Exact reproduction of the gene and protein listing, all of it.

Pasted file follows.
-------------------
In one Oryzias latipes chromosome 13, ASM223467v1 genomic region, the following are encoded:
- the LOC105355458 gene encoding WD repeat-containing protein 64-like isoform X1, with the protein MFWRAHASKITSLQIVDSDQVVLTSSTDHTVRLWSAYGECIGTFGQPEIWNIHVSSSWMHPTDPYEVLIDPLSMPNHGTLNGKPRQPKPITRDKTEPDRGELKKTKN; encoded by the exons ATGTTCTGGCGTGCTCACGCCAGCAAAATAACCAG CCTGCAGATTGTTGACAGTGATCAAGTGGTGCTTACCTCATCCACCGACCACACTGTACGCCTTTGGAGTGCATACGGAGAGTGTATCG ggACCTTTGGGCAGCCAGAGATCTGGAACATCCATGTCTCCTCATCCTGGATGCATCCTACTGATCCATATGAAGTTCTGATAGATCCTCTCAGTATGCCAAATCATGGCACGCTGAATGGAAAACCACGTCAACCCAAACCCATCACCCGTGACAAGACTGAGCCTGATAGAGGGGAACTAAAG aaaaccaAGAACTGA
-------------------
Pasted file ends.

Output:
In one Oryzias latipes chromosome 13, ASM223467v1 genomic region, the following are encoded:
- the LOC105355458 gene encoding WD repeat-containing protein 64-like isoform X1, with the protein MFWRAHASKITSLQIVDSDQVVLTSSTDHTVRLWSAYGECIGTFGQPEIWNIHVSSSWMHPTDPYEVLIDPLSMPNHGTLNGKPRQPKPITRDKTEPDRGELKKTKN; encoded by the exons ATGTTCTGGCGTGCTCACGCCAGCAAAATAACCAG CCTGCAGATTGTTGACAGTGATCAAGTGGTGCTTACCTCATCCACCGACCACACTGTACGCCTTTGGAGTGCATACGGAGAGTGTATCG ggACCTTTGGGCAGCCAGAGATCTGGAACATCCATGTCTCCTCATCCTGGATGCATCCTACTGATCCATATGAAGTTCTGATAGATCCTCTCAGTATGCCAAATCATGGCACGCTGAATGGAAAACCACGTCAACCCAAACCCATCACCCGTGACAAGACTGAGCCTGATAGAGGGGAACTAAAG aaaaccaAGAACTGA